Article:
Published: 15.03.2022 Updated: 21.04.2022
The genome is the cookbook we all carry with us in the cells, which contains the recipe for a new individual. In halibut, the cookbook consists of 24 volumes - or chromosomes - each containing a number of sub-recipes for different properties.
This large collection of recipes is what the researchers have now managed to roll out. Through analyzes of DNA from halibut at the research station in Austevoll, they have – among other things – found the small difference that determines the sex: a gene on chromosome 13 called gsdf.
It may sound theoretical, but the hunt for the sex gene for halibut sprang from a completely practical problem. Halibut has become a sought-after species in fish farming in recent years; and fish farmers prefer to have only female halibut, which grow larger and faster than males. But it is impossible to see any difference between males and females until sexual maturation, by which time the halibut have already grown quite large.
“Therefore, there was a need for a method that allowed you to take a small tissue sample and see if it is a male or a female. To be able to do that, one needed to find genetic differences between the sexes,” says researcher Rolf Brudvik Edvardsen.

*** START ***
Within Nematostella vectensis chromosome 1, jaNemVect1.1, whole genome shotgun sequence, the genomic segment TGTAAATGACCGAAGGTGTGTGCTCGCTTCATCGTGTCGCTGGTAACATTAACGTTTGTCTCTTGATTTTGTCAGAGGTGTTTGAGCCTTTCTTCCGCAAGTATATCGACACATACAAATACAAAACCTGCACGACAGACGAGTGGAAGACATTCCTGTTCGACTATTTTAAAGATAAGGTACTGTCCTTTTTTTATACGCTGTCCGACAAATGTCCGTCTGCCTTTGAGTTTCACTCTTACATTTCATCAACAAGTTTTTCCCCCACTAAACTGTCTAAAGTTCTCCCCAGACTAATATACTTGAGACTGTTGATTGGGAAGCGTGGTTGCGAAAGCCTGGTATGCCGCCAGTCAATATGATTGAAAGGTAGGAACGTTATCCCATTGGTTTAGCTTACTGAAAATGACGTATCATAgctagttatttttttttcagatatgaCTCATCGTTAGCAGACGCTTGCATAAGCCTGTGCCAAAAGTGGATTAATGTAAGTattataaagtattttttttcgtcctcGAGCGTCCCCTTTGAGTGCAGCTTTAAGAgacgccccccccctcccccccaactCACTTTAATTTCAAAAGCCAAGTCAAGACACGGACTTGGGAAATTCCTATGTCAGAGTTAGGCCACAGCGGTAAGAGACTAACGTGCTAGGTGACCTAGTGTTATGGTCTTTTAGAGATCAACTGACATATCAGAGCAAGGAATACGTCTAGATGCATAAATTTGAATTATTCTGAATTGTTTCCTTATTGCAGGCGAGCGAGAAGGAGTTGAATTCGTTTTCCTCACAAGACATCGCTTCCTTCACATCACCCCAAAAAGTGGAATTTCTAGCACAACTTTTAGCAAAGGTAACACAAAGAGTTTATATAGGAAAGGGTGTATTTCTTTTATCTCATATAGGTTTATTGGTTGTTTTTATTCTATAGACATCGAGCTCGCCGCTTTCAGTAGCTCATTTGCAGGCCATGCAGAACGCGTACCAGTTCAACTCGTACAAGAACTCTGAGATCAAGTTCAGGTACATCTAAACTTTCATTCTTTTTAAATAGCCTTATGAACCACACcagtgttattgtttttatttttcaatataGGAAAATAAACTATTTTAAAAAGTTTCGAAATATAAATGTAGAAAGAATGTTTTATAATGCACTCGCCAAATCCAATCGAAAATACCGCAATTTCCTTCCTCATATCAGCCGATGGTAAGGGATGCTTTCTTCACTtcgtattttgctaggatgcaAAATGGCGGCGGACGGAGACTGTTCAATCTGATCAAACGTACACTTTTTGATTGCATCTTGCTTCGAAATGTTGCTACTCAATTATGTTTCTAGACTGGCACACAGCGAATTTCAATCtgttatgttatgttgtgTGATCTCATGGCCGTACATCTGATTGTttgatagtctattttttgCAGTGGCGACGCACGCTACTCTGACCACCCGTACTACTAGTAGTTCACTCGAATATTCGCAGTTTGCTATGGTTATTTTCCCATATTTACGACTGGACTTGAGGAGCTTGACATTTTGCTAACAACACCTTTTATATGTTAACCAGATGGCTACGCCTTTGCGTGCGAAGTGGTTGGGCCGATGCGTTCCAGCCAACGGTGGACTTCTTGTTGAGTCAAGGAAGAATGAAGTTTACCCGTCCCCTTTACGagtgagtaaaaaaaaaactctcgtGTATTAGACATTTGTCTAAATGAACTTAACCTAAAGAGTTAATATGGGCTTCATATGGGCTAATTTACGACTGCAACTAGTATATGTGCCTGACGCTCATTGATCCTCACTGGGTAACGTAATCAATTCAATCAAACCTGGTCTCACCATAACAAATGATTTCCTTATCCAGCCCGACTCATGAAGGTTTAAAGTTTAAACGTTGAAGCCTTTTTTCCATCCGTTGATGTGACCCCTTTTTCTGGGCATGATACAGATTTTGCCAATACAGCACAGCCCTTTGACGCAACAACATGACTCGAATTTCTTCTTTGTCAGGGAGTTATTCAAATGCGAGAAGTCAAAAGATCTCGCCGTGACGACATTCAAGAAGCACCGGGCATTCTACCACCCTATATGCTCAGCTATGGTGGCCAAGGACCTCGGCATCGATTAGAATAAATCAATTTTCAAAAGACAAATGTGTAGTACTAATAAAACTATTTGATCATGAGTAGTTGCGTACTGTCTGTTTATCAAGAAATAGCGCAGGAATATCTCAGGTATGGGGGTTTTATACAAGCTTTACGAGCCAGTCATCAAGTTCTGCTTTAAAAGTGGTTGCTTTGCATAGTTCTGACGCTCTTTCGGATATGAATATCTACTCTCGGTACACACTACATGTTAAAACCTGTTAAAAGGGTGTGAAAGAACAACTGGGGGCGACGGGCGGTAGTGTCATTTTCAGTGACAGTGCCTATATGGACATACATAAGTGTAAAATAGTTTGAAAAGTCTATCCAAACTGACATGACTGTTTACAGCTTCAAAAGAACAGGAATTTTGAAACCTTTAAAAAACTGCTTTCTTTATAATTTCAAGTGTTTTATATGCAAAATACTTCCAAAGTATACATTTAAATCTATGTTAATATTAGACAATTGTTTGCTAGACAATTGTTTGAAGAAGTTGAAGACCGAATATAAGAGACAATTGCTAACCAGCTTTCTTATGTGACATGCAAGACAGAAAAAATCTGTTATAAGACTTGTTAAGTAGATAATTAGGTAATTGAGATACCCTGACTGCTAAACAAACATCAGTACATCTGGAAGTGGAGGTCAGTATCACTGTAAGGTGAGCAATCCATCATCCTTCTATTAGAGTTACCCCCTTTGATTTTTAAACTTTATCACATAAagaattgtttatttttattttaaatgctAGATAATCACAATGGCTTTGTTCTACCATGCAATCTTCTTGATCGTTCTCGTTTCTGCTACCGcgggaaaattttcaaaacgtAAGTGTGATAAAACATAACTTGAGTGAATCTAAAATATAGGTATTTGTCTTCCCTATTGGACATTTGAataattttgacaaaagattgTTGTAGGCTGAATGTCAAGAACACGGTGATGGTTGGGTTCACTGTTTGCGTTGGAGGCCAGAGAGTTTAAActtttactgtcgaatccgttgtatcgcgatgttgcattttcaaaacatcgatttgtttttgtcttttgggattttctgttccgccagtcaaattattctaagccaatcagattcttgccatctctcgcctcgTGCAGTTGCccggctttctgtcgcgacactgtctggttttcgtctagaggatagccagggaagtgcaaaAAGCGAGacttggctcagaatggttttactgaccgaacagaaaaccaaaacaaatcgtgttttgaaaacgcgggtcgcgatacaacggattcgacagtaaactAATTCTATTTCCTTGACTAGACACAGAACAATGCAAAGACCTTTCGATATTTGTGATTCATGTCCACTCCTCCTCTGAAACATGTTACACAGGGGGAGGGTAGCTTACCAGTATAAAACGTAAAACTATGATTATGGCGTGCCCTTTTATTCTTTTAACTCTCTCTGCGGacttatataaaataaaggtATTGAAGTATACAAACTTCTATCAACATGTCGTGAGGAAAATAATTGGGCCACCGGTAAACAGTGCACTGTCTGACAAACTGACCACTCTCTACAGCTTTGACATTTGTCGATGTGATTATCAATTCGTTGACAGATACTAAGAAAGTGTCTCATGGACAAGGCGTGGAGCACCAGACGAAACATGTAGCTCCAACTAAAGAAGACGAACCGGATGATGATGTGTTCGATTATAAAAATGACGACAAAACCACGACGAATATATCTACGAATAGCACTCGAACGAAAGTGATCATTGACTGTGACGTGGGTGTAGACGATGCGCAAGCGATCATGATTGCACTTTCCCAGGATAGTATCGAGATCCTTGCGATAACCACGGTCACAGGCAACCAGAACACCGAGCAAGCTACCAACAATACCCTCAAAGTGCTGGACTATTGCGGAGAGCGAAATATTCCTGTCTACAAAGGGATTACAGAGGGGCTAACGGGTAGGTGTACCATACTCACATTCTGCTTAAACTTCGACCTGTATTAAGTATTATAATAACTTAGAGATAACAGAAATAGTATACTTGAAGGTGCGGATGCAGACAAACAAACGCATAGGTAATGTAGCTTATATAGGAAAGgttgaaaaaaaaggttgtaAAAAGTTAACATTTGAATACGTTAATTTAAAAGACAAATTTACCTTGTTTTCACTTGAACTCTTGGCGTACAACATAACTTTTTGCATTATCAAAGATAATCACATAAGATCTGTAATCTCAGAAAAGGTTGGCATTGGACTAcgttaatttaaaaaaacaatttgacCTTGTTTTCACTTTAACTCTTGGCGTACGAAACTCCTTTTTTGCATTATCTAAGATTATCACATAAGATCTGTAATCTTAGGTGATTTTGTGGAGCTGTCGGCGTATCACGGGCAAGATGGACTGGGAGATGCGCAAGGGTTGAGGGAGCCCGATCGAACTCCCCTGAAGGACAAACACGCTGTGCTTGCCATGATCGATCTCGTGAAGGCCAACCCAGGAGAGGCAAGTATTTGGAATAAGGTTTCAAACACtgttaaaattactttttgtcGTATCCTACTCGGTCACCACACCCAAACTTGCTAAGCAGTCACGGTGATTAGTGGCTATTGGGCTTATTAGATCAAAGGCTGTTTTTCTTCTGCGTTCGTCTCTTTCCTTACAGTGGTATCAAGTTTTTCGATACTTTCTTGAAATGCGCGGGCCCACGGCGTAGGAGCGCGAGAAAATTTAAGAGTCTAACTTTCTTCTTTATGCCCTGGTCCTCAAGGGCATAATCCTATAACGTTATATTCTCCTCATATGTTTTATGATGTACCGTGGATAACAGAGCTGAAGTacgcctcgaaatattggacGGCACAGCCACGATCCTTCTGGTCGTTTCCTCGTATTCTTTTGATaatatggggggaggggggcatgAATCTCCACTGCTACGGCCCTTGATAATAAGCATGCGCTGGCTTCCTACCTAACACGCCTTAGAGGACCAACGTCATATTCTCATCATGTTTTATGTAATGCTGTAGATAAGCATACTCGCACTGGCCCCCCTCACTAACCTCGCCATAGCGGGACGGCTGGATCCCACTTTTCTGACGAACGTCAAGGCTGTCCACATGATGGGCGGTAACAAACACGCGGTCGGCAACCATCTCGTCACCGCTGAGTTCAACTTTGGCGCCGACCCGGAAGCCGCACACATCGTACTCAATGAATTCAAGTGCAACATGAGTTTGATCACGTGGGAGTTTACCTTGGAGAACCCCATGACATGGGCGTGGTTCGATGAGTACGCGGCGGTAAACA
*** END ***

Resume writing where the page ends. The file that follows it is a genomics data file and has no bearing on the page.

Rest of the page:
The fish farming company Sterling White Halibut therefore asked the scientists if they could do just that. "We’ll fix that," replied Edvardsen. It turned out to be a hunt for the proverbial needle in the haystack.
“When you sequence a genome, you map all the base pairs in all the chromosomes,” explains Edvardsen, who led the study together with HI colleague Birgitta Norberg in Austevoll and Carl-Johan Rubin at Uppsala University in Sweden. “There are 600 million base pairs in the halibut’s genome. Of these, perhaps only a few hundred base pairs are the difference between a male and a female. It is much smaller than in mammals.”
Like humans and other mammals, Atlantic halibut has an XX/XY genetic sex determination system. This means that the females have two X chromosomes, while the males have one X and one Y chromosome.
In mammals, these chromosomes are very different quadrants both in size and in what genes are present on the chromosome. In halibut, the difference is very small, and all the same genes are on X and Y, the researcher explains.
When they mapped the genome and compared it between male and female halibut, the researchers still found what they were looking for. On chromosome 13, they discovered an area in the males that differs from the females, and which makes this chromosome a Y chromosome.
In this area there are parts of a so-called transposon, also known as a “jumping gene”: a piece of DNA that has moved from another place in the genome at a time in the species' evolutionary history. This transposon sits nearby and enhances the activity of the gsdf gene, which in turn leads to the development of testicles.